Category: war

politicalsci 2018-08-18 23:49:08

image

Expert on the arms industry, Andrew Feinstein,…

Expert on the arms industry, Andrew Feinstein, explains how due to their
role in selling weapons to Saudi Arabia, the Tory Government are complicit in
the war crimes taking place in Yemen.

politicalsci 2018-08-15 01:01:20

image

Regular

Regular

“Shortly before 10 p.m. on the night of May 14…

“Shortly before 10 p.m. on the night of May 14, more than a
dozen members of the Maswadah family, including nine children, lay
sleeping in tents in the shadow of a cliff in Yemen’s northern
governorate of Saada. The nomadic family had been eking out a living
raising sheep and doing farm work in the region most heavily targeted by
the U.S.-supported, Saudi-led bombing campaign that began in 2015.

Unbeknown to the Maswadahs, Royal Saudi Air Force drones had been
hovering for 45 minutes over their dwellings at the edge of the wide
plain walled by mountains. Saudi duty officers more than 550 miles away
watched the family’s tents on their screens, along with two “hot spots”
likely created by the body heat of people and animals inside.

What happened next in the Saudi war room is described in a U.S.
intelligence report seen by The Intercept. The minute-by-minute account
of a single airstrike provides a small yet detailed window into the
Saudi-led bombing campaign in Yemen, showing how officers in charge of
daily air raids are ignoring their own procedures aimed at minimizing
civilian casualties. Specialists in international humanitarian law say
the incident described in the document shows “clear violations” of the
laws of war.

International law requires states to investigate war crimes by
their militaries and “fairly prosecute” those responsible, notes Human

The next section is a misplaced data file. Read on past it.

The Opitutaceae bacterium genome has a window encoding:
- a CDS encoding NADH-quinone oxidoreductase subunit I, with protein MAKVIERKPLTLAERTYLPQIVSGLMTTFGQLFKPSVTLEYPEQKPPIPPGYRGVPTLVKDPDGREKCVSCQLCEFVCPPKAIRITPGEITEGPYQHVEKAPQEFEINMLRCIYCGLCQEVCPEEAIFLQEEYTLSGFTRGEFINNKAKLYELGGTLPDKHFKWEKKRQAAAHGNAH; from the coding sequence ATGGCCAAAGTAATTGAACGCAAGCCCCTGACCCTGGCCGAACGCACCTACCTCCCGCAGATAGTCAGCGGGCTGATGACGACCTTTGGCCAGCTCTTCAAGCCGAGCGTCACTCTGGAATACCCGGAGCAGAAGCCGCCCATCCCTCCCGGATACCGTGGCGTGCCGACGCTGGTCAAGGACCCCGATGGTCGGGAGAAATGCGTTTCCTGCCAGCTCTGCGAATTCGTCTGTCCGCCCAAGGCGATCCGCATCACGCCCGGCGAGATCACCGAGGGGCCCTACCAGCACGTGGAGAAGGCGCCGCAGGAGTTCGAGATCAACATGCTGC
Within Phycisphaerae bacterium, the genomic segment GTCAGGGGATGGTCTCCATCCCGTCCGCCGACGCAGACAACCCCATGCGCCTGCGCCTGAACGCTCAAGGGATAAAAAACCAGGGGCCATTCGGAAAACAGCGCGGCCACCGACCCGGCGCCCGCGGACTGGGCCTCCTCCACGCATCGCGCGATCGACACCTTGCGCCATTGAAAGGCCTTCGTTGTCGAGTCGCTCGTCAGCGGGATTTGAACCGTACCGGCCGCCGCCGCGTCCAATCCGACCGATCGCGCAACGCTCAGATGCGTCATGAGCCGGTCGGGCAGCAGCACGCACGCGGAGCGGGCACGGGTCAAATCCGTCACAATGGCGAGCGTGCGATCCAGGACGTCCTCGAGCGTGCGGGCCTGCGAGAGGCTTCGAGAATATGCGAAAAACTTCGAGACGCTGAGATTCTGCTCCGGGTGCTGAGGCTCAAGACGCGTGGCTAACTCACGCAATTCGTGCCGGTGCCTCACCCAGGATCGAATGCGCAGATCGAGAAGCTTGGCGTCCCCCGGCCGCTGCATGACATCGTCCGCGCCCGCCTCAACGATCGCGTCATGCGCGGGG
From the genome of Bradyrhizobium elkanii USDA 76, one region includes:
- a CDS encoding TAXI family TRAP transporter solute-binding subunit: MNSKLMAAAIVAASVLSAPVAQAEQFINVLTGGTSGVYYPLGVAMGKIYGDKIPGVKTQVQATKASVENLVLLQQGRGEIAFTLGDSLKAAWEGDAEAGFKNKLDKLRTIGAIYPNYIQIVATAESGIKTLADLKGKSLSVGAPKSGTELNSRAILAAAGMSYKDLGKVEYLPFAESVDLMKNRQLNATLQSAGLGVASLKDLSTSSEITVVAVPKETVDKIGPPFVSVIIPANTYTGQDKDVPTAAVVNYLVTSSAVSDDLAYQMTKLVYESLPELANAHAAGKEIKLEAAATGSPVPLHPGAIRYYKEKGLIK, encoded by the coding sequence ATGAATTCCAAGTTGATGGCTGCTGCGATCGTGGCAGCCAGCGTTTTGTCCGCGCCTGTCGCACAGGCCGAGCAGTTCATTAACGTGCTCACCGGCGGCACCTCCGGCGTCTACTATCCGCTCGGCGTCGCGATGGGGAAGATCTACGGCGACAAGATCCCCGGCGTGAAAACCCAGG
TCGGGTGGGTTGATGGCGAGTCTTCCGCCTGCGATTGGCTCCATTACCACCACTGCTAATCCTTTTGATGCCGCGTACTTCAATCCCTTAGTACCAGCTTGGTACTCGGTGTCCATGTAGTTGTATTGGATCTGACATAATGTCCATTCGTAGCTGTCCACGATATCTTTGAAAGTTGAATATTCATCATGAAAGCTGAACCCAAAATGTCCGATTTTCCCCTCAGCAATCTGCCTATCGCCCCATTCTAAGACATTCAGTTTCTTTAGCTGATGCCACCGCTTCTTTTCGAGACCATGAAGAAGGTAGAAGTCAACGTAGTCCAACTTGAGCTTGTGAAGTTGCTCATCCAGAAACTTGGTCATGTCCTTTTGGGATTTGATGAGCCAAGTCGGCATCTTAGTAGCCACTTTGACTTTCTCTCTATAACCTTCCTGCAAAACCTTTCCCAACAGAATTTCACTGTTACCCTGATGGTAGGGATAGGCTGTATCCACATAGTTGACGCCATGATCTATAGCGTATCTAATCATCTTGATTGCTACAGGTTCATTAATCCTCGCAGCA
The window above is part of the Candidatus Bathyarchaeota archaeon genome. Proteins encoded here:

Rights Watch’s Beckerle. Yet on July 10, Saudi Arabia’s King Salman
issued an unprecedented “noble royal order pardoning all military men …
of their respective military and disciplinary penalties” in the war in
Yemen.

“The Saudi King’s recent sweeping pardon for soldiers involved in
Yemen fundamentally and outrageously undercuts the already deeply flawed
coalition investigative mechanism,” Beckerle told The Intercept. “The
pardon is almost certain to embolden coalition officers still fighting
in Yemen, given the clear message it sends: Don’t worry — no
consequences.”

According to the London-based nonprofit charity Action on Armed
Violence, 72 percent of civilian deaths and injuries in Yemen from 2015
to 2017 were caused by air-launched weapons. In May, coalition
airstrikes were responsible for 73 percent of civilian casualties in
Yemen, with 26 percent caused by shelling from Houthi rebels – the
coalition’s enemy, according to AOAV, which advocates to reduce global
armed violence.

The events of May 14 continue to haunt the Maswadah family. The
children and other relatives have moved into caves, which they view as
safer than tents. “I can feel death now when I hear the sound of fighter
jets,” said Abdullah Maswadah, who, because of the move, is now a half
day’s travel from his work as a farm laborer. “The kids burst into tears
when they hear the sound [of planes].”

[x]

Regular

image

politicalsci 2018-07-18 21:33:06

image
image
image

politicalsci 2018-05-01 22:39:00

image
image

“Aggression has a meaning, but that meaning do…

“Aggression has a meaning, but that meaning doesn’t apply to us. For US
leaders, aggression means resistance. So, anyone who resists the United
States is guilty of aggression. And that makes sense if we own the
world. So any active resistance is aggression against us. So when the US
invaded South Vietnam in the early 1960s under Kennedy, Kennedy said we
were defending ourselves from what he called “the assault from within.”

In other words, that’s the framework of reporting. Reporting
must be cheering for the home team. Nothing else is conceivable because
of the depth of these principles which are instilled into people in the
educational system and propaganda.
You can’t see the world in any other
terms. So it’s “neutral, objective reporting” to say we’re cheering for
the home team.

But notice that it makes not the slightest difference what the people
of the world or the Middle East think. That’s not relevant… And what do people think?
Well, what people think, we know from international polls that are
regularly taken. They think that the United States is the most
frightening, dangerous country in the world. And
there’s overwhelming opposition to US force, almost everywhere. It’s
also true of the Middle East. And there’s nothing new about it.” – Noam Chomsky [x]